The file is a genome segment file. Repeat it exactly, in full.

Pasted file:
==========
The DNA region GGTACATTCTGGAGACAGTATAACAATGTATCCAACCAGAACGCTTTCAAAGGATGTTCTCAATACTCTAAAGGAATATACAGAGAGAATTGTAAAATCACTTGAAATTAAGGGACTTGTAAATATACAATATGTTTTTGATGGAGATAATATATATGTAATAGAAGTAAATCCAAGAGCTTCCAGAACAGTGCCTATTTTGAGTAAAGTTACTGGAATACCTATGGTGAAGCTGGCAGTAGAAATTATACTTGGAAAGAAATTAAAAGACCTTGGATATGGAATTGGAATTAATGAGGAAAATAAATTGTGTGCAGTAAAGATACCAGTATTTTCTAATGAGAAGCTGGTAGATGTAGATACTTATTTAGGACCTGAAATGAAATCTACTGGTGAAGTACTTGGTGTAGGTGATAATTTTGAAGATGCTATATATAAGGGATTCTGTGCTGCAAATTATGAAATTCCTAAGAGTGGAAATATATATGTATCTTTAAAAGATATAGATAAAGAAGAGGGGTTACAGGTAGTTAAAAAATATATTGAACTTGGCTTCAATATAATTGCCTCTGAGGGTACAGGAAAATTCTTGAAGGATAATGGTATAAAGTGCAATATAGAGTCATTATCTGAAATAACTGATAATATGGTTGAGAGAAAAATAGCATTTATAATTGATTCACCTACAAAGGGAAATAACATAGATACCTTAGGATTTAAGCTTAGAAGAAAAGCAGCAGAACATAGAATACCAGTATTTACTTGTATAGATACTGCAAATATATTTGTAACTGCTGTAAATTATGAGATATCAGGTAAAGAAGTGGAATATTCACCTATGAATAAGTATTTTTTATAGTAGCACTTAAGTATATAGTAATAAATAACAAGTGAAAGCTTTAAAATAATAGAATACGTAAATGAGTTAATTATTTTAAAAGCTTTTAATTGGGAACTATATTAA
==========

The DNA region GGTACATTCTGGAGACAGTATAACAATGTATCCAACCAGAACGCTTTCAAAGGATGTTCTCAATACTCTAAAGGAATATACAGAGAGAATTGTAAAATCACTTGAAATTAAGGGACTTGTAAATATACAATATGTTTTTGATGGAGATAATATATATGTAATAGAAGTAAATCCAAGAGCTTCCAGAACAGTGCCTATTTTGAGTAAAGTTACTGGAATACCTATGGTGAAGCTGGCAGTAGAAATTATACTTGGAAAGAAATTAAAAGACCTTGGATATGGAATTGGAATTAATGAGGAAAATAAATTGTGTGCAGTAAAGATACCAGTATTTTCTAATGAGAAGCTGGTAGATGTAGATACTTATTTAGGACCTGAAATGAAATCTACTGGTGAAGTACTTGGTGTAGGTGATAATTTTGAAGATGCTATATATAAGGGATTCTGTGCTGCAAATTATGAAATTCCTAAGAGTGGAAATATATATGTATCTTTAAAAGATATAGATAAAGAAGAGGGGTTACAGGTAGTTAAAAAATATATTGAACTTGGCTTCAATATAATTGCCTCTGAGGGTACAGGAAAATTCTTGAAGGATAATGGTATAAAGTGCAATATAGAGTCATTATCTGAAATAACTGATAATATGGTTGAGAGAAAAATAGCATTTATAATTGATTCACCTACAAAGGGAAATAACATAGATACCTTAGGATTTAAGCTTAGAAGAAAAGCAGCAGAACATAGAATACCAGTATTTACTTGTATAGATACTGCAAATATATTTGTAACTGCTGTAAATTATGAGATATCAGGTAAAGAAGTGGAATATTCACCTATGAATAAGTATTTTTTATAGTAGCACTTAAGTATATAGTAATAAATAACAAGTGAAAGCTTTAAAATAATAGAATACGTAAATGAGTTAATTATTTTAAAAGCTTTTAATTGGGAACTATATTAA